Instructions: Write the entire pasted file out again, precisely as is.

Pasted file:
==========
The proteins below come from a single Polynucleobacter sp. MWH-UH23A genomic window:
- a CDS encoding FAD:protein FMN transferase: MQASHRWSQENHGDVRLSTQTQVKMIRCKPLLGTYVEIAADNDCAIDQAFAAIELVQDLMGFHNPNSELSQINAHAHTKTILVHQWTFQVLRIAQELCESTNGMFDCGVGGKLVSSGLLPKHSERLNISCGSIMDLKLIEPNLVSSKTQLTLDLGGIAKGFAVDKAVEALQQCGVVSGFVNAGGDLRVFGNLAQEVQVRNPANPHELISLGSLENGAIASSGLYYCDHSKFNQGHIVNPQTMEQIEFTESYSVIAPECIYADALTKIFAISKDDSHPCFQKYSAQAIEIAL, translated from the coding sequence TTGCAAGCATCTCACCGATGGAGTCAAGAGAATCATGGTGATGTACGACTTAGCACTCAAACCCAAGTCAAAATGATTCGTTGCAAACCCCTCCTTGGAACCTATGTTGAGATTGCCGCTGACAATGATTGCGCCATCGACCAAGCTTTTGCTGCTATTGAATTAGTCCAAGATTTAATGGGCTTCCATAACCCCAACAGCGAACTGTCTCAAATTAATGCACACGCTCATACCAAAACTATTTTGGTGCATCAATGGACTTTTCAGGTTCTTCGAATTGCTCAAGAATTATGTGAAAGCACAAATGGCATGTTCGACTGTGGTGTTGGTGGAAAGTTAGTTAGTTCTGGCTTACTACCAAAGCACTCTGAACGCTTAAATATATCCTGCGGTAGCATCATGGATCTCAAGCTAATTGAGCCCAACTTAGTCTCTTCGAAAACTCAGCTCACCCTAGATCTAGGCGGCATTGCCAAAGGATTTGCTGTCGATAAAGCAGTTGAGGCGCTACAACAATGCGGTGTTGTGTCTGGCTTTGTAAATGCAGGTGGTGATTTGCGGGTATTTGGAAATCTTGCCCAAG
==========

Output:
The proteins below come from a single Polynucleobacter sp. MWH-UH23A genomic window:
- a CDS encoding FAD:protein FMN transferase: MQASHRWSQENHGDVRLSTQTQVKMIRCKPLLGTYVEIAADNDCAIDQAFAAIELVQDLMGFHNPNSELSQINAHAHTKTILVHQWTFQVLRIAQELCESTNGMFDCGVGGKLVSSGLLPKHSERLNISCGSIMDLKLIEPNLVSSKTQLTLDLGGIAKGFAVDKAVEALQQCGVVSGFVNAGGDLRVFGNLAQEVQVRNPANPHELISLGSLENGAIASSGLYYCDHSKFNQGHIVNPQTMEQIEFTESYSVIAPECIYADALTKIFAISKDDSHPCFQKYSAQAIEIAL, translated from the coding sequence TTGCAAGCATCTCACCGATGGAGTCAAGAGAATCATGGTGATGTACGACTTAGCACTCAAACCCAAGTCAAAATGATTCGTTGCAAACCCCTCCTTGGAACCTATGTTGAGATTGCCGCTGACAATGATTGCGCCATCGACCAAGCTTTTGCTGCTATTGAATTAGTCCAAGATTTAATGGGCTTCCATAACCCCAACAGCGAACTGTCTCAAATTAATGCACACGCTCATACCAAAACTATTTTGGTGCATCAATGGACTTTTCAGGTTCTTCGAATTGCTCAAGAATTATGTGAAAGCACAAATGGCATGTTCGACTGTGGTGTTGGTGGAAAGTTAGTTAGTTCTGGCTTACTACCAAAGCACTCTGAACGCTTAAATATATCCTGCGGTAGCATCATGGATCTCAAGCTAATTGAGCCCAACTTAGTCTCTTCGAAAACTCAGCTCACCCTAGATCTAGGCGGCATTGCCAAAGGATTTGCTGTCGATAAAGCAGTTGAGGCGCTACAACAATGCGGTGTTGTGTCTGGCTTTGTAAATGCAGGTGGTGATTTGCGGGTATTTGGAAATCTTGCCCAAG